posted by prefpara at 9:05 AM on August 16, 2012


Jesus, am I? I really hate to come across that way.

I actually think the criticism of you was meant ironically.
posted by Bunny Ultramod at 9:06 AM on August 16, 2012 [1 favorite]


I am not sure it is wise to redefine a pile-on as being bullying. Sometimes you are just going against the prevailing currents, and so you will get more than a single response. We have no mechanism for selecting one person as our representative. And so, if you say something that a lot of people are likely to disagree with, you are likely to get a lot of disagreement.

This is not the same thing as bullying. It may seem a little unfair if you're not on the side of the current, but, then, what's fair? A person has a nonmainstream opinion -- and one that is sometimes hurtful to other members. We can't go through and ask for parity in opinions, and we can't ask people not to be hurt, or not to express their hurt.
posted by Bunny Ultramod at 5:05 PM on August 16 [+] [!]


It depends on exactly what is said but if you want to see some examples a pile on is the place to look.
posted by Reggie Knoble at 9:07 AM on August 16, 2012


> I don't want to put words in anyone else's mouth, but this is basically the "fair and balanced, tell both sides" approach to issues like racism and sexism. Namely, that someone saying that when you get tired of bitchy, uppity American women you can just get a Latin one (racist and sexist, yay) is a minority opinion, just like thinking the US should go back to the gold standard, and not an inherently nasty and hurtful thing to say about other members of the site.

So your position is that anybody who says anything nasty and hurtful about other members of the site—and presumably you would take the word of those members that it was nasty and hurtful—should be banned?
posted by languagehat at 9:14 AM on August 16, 2012 [1 favorite]


(Also, am I the only person imagining the poster of the original AskMe getting an actual shark?)
posted by running order squabble fest at 9:15 AM on August 16, 2012 [3 favorites]


Accurately pointing out something shitty someone has said or done, or has a history of doing, does not equal bullying, or silencing, or oppression.
posted by elizardbits at 9:15 AM on August 16, 2012 [7 favorites]


> Jesus, am I? I really hate to come across that way.

Like Bunny Ultramod, I think that was meant ironically. I sure hope so, because if it was serious it was deeply stupid.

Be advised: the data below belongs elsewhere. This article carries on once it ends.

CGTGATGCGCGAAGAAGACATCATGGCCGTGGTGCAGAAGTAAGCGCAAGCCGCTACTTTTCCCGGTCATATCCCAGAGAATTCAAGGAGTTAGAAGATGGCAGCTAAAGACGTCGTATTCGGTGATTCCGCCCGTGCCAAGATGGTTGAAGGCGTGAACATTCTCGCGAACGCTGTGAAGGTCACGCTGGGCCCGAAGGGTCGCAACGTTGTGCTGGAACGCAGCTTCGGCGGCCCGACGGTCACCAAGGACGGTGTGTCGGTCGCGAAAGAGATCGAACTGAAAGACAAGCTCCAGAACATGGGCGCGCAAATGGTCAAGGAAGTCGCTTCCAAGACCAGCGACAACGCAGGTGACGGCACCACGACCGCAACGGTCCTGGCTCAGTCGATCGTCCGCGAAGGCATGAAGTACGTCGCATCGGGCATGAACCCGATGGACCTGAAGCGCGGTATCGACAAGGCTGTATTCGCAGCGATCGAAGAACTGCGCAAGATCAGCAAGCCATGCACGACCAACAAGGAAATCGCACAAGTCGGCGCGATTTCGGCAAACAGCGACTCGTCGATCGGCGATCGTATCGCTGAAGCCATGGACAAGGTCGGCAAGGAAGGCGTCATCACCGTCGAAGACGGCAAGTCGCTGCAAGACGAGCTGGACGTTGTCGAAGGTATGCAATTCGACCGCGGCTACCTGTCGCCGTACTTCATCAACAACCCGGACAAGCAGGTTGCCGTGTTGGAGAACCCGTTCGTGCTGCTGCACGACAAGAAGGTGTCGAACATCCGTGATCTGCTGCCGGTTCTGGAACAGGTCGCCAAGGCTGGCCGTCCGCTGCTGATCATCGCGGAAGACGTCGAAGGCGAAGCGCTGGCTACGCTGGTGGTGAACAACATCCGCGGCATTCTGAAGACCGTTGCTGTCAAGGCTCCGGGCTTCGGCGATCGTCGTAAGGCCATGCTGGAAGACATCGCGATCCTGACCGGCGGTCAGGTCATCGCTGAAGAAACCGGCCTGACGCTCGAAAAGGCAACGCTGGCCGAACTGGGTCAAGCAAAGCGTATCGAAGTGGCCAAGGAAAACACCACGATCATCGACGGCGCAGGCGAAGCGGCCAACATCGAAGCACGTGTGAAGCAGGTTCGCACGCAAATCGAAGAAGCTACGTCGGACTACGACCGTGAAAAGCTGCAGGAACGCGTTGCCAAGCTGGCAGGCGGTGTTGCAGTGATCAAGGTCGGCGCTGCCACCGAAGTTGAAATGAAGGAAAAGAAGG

posted by languagehat at 9:15 AM on August 16, 2012


The idea that racism or sexism are largely clear-cut and "obvious" is completely laughable and implies a very simplistic view of such topics.

OK, but for real, this is not an issue with the kinds of comments eas98 has made in this thread and elsewhere. Just because there can be murky examples of racism or sexism doesn't mean that we need to pretend that bright-line examples are murky.

The mods have a difficult juggling act to do, here. On the one hand, it's not their job to enforce Good And Correct behavior, or to make choices about whose views about the kinds of murky issues you describe are Good And Correct. But on the other hand, the creeping microaggressive hostility bullshit does have a chilling effect on members of the site, and that's pretty clearly something that the moderators DO want to do something about. I haven't been a member here that long -- three years? -- but the sexism stuff has improved from my perspective even in that time, and when I go back and read threads from 2007 or 2004 or whatever, it's like a slap in the face how much chillingly awful sexism was slung around this joint.

It's hard. From my observations, what's been most successful is when people are willing to flag or push back on stuff in-thread. As more people are realizing that actually reading this stuff is NOT just the cost of being on the internet, they speak up and say "No, this isn't OK with me, you're being a jerk." And we have this conversation more and more, and the tenor of the place slowly changes; both because some people stop talking, AND because some people stop being awful. I know the latter exists because when I do go back and read old threads, some of the gutwrenching comments are said by really surprising people, people who would not only not say that today but would in fact call out other people who used language like that.

I don't know what the answer is. Overall, I think Metafilter does a pretty good job of trending in the right direction in an organic and crowd-supported way, but I definitely feel the frustration of having the choice be to either roll with the shitty microaggression, or call it out myself and brace myself for the inevitable fight. I'm kind of a loudmouth who enjoys a good dustup, so the second option isn't always a bad one for me, but I know that other people will feel differently.
posted by KathrynT at 9:15 AM on August 16, 2012 [13 favorites]


So your position is that anybody who says anything nasty and hurtful about other members of the site—and presumably you would take the word of those members that it was nasty and hurtful—should be banned?

Nope. I do think that classifying racist and sexist things as "opinions", as separate from things that are jerkish or whatever--is misleading. I think they are inherently jerkish. I also clarified later in the thread that cortex and I might have been talking about different things and that I might have misread him.